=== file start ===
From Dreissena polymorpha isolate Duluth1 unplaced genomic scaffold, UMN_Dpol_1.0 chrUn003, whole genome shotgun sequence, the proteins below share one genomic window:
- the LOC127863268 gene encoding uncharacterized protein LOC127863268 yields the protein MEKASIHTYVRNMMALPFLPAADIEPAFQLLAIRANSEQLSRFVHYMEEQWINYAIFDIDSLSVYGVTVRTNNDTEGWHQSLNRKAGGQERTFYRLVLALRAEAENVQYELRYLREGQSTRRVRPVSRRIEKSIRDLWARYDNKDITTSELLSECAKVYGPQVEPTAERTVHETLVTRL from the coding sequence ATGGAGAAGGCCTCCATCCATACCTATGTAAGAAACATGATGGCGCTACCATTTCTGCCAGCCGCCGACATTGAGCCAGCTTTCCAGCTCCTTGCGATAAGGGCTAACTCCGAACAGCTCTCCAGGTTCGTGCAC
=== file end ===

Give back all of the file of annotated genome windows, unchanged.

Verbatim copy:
From Dreissena polymorpha isolate Duluth1 unplaced genomic scaffold, UMN_Dpol_1.0 chrUn003, whole genome shotgun sequence, the proteins below share one genomic window:
- the LOC127863268 gene encoding uncharacterized protein LOC127863268 yields the protein MEKASIHTYVRNMMALPFLPAADIEPAFQLLAIRANSEQLSRFVHYMEEQWINYAIFDIDSLSVYGVTVRTNNDTEGWHQSLNRKAGGQERTFYRLVLALRAEAENVQYELRYLREGQSTRRVRPVSRRIEKSIRDLWARYDNKDITTSELLSECAKVYGPQVEPTAERTVHETLVTRL from the coding sequence ATGGAGAAGGCCTCCATCCATACCTATGTAAGAAACATGATGGCGCTACCATTTCTGCCAGCCGCCGACATTGAGCCAGCTTTCCAGCTCCTTGCGATAAGGGCTAACTCCGAACAGCTCTCCAGGTTCGTGCAC